Donald Trump is the harbinger of GOP doom: The devastating history lesson that Republicans are completely ignoring

More and more are candidates getting sucked into Trump's immigration vortex — bad news if you're a Republican

By Heather Digby Parton


Published August 20, 2015 5:49PM (EDT)

  (AP/Charlie Neibergall/Ricardo Arduengo/John Locher)
(AP/Charlie Neibergall/Ricardo Arduengo/John Locher)

There was a time back in the day when I used to joke with Republican friends that I would happily support a constitutional amendment that would ban all presidential candidates from California if they would agree to ban all presidential candidates from Texas. The joke, of course, was that my home state, "the land of fruits and nuts" had recently produced two conservative Republican presidents, Nixon and Reagan, while Texas's most recent contribution had been the man responsible for "Hey, hey LBJ, how many kids did you kill today." In those days of post-Vietnam liberalism, that trade seemed like an excellent deal for the left.

It's hard to imagine now, but from Harry Truman until Bill Clinton, California voted for a Democratic president just one time, for John F. Kennedy in 1960. With a few exceptions here and there, California also voted for GOP governors and senators more often than not. Even though the state had a longstanding reputation for social tolerance and cutting-edge cultural change, politically speaking it was a conservative state, as red as Texas is now.

There were obviously many factors that contributed to California's evolution into the deep-blue state it is today, from demographics to the culture war. But none of those things come close to the damage that then-Governor Pete Wilson did to the longterm interest of the California Republican Party in 1994, when he scapegoated Latino immigrants as the cause of all the state's woes.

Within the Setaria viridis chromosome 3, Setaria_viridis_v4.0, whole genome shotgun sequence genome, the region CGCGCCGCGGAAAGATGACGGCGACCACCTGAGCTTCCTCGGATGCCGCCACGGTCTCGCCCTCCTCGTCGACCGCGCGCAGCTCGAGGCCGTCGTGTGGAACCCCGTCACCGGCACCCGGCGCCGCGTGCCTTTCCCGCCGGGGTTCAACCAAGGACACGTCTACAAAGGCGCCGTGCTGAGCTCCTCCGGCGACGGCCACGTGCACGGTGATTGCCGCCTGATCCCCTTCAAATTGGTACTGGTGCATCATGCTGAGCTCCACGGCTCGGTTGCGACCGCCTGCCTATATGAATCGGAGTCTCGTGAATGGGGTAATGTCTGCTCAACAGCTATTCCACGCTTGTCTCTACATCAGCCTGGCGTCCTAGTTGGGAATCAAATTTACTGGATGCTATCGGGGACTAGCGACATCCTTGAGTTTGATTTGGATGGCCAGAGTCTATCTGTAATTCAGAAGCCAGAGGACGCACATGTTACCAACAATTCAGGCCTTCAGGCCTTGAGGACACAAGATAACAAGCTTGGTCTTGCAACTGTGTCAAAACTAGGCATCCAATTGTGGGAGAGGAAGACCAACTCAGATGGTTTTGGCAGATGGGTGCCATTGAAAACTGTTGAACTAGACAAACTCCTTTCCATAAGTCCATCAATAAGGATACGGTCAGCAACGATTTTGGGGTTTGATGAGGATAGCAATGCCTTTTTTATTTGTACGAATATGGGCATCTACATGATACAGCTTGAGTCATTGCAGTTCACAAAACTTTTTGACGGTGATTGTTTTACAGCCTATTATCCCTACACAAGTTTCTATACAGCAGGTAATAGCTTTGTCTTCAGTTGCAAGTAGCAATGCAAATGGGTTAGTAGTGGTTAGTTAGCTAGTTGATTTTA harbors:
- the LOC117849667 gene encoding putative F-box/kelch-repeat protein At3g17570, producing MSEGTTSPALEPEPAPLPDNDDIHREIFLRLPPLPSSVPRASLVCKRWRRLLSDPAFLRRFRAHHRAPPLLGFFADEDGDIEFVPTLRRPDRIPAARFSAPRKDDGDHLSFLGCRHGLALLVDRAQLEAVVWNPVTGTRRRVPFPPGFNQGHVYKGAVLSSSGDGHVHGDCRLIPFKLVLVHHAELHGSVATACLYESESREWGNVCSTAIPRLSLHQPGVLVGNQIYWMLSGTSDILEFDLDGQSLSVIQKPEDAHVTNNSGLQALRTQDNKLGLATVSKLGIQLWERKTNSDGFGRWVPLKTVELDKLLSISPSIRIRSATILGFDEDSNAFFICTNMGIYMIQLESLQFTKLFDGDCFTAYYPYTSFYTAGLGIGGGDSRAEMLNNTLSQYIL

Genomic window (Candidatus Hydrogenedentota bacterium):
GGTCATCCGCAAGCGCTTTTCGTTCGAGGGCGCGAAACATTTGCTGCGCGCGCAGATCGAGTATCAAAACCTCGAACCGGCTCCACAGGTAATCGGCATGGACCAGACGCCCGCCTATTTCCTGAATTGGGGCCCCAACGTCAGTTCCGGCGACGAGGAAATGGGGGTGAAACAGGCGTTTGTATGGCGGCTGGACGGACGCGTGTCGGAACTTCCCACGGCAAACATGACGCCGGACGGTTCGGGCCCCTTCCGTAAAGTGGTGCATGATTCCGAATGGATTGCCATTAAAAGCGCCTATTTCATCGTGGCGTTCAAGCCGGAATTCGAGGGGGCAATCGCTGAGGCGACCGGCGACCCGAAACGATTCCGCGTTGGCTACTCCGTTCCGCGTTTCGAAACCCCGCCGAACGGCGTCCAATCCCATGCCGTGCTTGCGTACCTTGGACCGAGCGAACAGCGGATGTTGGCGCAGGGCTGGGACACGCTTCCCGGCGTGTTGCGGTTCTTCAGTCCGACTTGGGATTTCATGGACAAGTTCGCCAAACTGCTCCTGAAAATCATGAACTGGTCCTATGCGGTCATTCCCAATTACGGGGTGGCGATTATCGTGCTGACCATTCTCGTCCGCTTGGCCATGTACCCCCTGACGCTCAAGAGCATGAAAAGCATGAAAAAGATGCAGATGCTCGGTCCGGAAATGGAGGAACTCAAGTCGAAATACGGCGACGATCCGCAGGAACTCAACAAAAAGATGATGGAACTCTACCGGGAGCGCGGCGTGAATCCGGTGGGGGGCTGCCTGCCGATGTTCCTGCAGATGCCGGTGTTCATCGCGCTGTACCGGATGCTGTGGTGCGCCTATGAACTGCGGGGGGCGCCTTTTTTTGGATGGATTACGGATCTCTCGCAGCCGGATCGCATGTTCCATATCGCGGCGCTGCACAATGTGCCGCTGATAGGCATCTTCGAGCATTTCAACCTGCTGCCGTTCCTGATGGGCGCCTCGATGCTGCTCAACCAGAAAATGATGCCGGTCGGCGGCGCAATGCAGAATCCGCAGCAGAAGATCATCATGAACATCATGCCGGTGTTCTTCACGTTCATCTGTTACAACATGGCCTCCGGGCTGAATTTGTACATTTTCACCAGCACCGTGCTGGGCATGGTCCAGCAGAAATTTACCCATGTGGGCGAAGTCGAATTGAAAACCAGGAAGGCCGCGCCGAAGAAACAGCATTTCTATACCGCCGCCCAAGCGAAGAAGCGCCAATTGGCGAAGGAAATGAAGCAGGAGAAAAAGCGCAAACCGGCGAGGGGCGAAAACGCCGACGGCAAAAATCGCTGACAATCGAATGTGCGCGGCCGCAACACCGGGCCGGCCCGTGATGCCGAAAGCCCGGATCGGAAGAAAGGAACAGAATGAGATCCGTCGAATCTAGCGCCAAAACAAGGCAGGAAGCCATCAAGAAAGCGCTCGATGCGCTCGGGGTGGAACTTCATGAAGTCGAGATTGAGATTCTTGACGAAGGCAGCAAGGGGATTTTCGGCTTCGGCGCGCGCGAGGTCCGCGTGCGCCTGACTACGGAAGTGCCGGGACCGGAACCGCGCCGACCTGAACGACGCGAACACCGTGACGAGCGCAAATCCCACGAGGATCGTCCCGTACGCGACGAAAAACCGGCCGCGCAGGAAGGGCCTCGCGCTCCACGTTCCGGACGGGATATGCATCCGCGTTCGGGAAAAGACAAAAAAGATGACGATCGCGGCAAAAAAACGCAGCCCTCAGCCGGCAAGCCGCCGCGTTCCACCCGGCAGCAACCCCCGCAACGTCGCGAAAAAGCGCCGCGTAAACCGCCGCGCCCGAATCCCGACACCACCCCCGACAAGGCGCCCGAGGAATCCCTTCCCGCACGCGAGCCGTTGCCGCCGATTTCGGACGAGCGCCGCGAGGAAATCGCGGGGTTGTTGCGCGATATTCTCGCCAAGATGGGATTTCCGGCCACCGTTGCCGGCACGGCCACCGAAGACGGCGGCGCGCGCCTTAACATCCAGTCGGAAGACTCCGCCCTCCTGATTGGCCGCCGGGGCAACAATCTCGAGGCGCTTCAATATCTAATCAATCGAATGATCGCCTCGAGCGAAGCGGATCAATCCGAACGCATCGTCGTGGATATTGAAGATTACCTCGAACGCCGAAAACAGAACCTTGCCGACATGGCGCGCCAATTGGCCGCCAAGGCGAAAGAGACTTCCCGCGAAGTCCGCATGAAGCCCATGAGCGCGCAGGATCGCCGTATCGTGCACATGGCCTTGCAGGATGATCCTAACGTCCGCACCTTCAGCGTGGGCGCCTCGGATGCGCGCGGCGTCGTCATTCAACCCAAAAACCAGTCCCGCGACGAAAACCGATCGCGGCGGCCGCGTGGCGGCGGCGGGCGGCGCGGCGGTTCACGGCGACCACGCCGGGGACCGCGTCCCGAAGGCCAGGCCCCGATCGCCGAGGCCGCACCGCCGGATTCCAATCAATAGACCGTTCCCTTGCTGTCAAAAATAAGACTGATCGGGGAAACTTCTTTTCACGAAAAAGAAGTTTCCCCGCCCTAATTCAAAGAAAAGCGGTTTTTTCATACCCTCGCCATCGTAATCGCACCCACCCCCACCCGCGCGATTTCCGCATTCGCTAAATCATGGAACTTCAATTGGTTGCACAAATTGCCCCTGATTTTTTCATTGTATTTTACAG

Wilson was running for re-election, and as part of his campaign to distract from the economic failure of his first term and increase turnout among his base, he ran on a platform promising to crack down on undocumented workers, and enthusiastically supported the infamous Prop 187, which set up a statewide system designed to deny any kind of benefits to undocumented workers, including K-12 education and all forms of health care.

(He also supported a constitutional amendment to repeal birthright citizenship, currently guaranteed by the 14th Amendment.)

Here's the famous "they keep coming" ad the Wilson campaign ran that year:

Wilson ultimately won the race, and the proposition passed with a 57 percent majority. Nativists everywhere applauded and cheered.

Unfortunately, they apparently didn't know how to count. They failed to recognize that Latinos were the fastest growing ethnic minority in the state, and knew very well that all this "concern" about undocumented immigration stemmed from a nativist impulse that had little to do with economics and everything to do with bigotry.

The reaction was swift:

The Rev. Jon Pedigo remembers he was so angry that he instantly started planning a march from his parish in Morgan Hill to St. Joseph's Cathedral in San Jose.

"I said, 'I'm going to take that frickin' cross from the church and I'm gonna walk to the downtown cathedral and demand that something be done,'" said Pedigo, now pastor of East San Jose's Our Lady of Guadalupe Church. The next morning he led 250 people on the 21-mile walk.

"We filled the cathedral. We filled the park. It was amazing," he said. "We said, 'We will not put up with this, and we want God on our side.'"

I don't know if God was on their side, but Latinos certainly did not put up with it. The Republicans lost the Hispanic vote in California and have almost zero chance of getting it back. The Hispanic population saw the ethnic hatred on display during that period, hatred which was enthusiastically stoked by the Republican Party of California.